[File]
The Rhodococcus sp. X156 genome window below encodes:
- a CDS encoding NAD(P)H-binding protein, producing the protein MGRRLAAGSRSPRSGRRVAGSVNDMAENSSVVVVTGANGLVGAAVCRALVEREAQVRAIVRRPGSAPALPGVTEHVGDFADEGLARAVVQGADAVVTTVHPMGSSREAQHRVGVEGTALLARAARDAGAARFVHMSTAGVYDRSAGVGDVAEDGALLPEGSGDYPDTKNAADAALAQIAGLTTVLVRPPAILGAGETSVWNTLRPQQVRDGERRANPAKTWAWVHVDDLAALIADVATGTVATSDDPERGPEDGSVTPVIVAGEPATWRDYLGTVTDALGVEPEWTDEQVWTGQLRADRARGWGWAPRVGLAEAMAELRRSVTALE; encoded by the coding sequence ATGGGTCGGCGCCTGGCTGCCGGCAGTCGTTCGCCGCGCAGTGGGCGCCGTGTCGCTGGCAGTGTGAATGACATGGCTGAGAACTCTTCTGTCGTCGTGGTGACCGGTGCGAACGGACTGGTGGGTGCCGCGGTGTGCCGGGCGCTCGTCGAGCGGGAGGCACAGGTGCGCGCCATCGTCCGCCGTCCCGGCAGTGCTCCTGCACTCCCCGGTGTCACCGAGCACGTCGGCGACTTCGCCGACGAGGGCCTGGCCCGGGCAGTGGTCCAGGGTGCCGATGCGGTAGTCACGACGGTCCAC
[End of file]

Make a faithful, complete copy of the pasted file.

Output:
The Rhodococcus sp. X156 genome window below encodes:
- a CDS encoding NAD(P)H-binding protein, producing the protein MGRRLAAGSRSPRSGRRVAGSVNDMAENSSVVVVTGANGLVGAAVCRALVEREAQVRAIVRRPGSAPALPGVTEHVGDFADEGLARAVVQGADAVVTTVHPMGSSREAQHRVGVEGTALLARAARDAGAARFVHMSTAGVYDRSAGVGDVAEDGALLPEGSGDYPDTKNAADAALAQIAGLTTVLVRPPAILGAGETSVWNTLRPQQVRDGERRANPAKTWAWVHVDDLAALIADVATGTVATSDDPERGPEDGSVTPVIVAGEPATWRDYLGTVTDALGVEPEWTDEQVWTGQLRADRARGWGWAPRVGLAEAMAELRRSVTALE; encoded by the coding sequence ATGGGTCGGCGCCTGGCTGCCGGCAGTCGTTCGCCGCGCAGTGGGCGCCGTGTCGCTGGCAGTGTGAATGACATGGCTGAGAACTCTTCTGTCGTCGTGGTGACCGGTGCGAACGGACTGGTGGGTGCCGCGGTGTGCCGGGCGCTCGTCGAGCGGGAGGCACAGGTGCGCGCCATCGTCCGCCGTCCCGGCAGTGCTCCTGCACTCCCCGGTGTCACCGAGCACGTCGGCGACTTCGCCGACGAGGGCCTGGCCCGGGCAGTGGTCCAGGGTGCCGATGCGGTAGTCACGACGGTCCAC